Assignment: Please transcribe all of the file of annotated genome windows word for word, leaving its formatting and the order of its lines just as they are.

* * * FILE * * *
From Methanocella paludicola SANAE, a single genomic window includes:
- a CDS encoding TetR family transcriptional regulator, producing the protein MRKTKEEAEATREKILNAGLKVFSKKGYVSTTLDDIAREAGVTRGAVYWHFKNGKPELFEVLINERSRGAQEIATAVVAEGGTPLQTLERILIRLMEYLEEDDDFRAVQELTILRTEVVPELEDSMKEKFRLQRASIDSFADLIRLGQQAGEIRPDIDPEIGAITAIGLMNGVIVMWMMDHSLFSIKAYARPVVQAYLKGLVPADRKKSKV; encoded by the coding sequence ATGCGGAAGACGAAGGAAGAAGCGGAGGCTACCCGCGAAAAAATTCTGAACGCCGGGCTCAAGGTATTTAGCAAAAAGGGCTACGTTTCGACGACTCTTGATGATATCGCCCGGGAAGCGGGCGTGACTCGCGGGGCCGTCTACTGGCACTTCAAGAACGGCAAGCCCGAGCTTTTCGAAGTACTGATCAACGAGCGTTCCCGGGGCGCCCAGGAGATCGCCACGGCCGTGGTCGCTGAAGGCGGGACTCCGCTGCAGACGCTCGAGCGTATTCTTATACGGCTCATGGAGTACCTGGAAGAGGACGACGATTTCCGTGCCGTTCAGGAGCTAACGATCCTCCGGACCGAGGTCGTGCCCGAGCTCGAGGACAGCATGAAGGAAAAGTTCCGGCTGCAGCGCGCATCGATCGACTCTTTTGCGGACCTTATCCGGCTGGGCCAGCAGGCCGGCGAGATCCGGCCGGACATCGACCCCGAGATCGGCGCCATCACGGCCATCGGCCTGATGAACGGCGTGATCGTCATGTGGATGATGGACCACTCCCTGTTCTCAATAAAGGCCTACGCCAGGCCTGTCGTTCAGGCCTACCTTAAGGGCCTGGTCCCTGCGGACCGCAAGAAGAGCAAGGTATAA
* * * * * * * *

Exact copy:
From Methanocella paludicola SANAE, a single genomic window includes:
- a CDS encoding TetR family transcriptional regulator, producing the protein MRKTKEEAEATREKILNAGLKVFSKKGYVSTTLDDIAREAGVTRGAVYWHFKNGKPELFEVLINERSRGAQEIATAVVAEGGTPLQTLERILIRLMEYLEEDDDFRAVQELTILRTEVVPELEDSMKEKFRLQRASIDSFADLIRLGQQAGEIRPDIDPEIGAITAIGLMNGVIVMWMMDHSLFSIKAYARPVVQAYLKGLVPADRKKSKV; encoded by the coding sequence ATGCGGAAGACGAAGGAAGAAGCGGAGGCTACCCGCGAAAAAATTCTGAACGCCGGGCTCAAGGTATTTAGCAAAAAGGGCTACGTTTCGACGACTCTTGATGATATCGCCCGGGAAGCGGGCGTGACTCGCGGGGCCGTCTACTGGCACTTCAAGAACGGCAAGCCCGAGCTTTTCGAAGTACTGATCAACGAGCGTTCCCGGGGCGCCCAGGAGATCGCCACGGCCGTGGTCGCTGAAGGCGGGACTCCGCTGCAGACGCTCGAGCGTATTCTTATACGGCTCATGGAGTACCTGGAAGAGGACGACGATTTCCGTGCCGTTCAGGAGCTAACGATCCTCCGGACCGAGGTCGTGCCCGAGCTCGAGGACAGCATGAAGGAAAAGTTCCGGCTGCAGCGCGCATCGATCGACTCTTTTGCGGACCTTATCCGGCTGGGCCAGCAGGCCGGCGAGATCCGGCCGGACATCGACCCCGAGATCGGCGCCATCACGGCCATCGGCCTGATGAACGGCGTGATCGTCATGTGGATGATGGACCACTCCCTGTTCTCAATAAAGGCCTACGCCAGGCCTGTCGTTCAGGCCTACCTTAAGGGCCTGGTCCCTGCGGACCGCAAGAAGAGCAAGGTATAA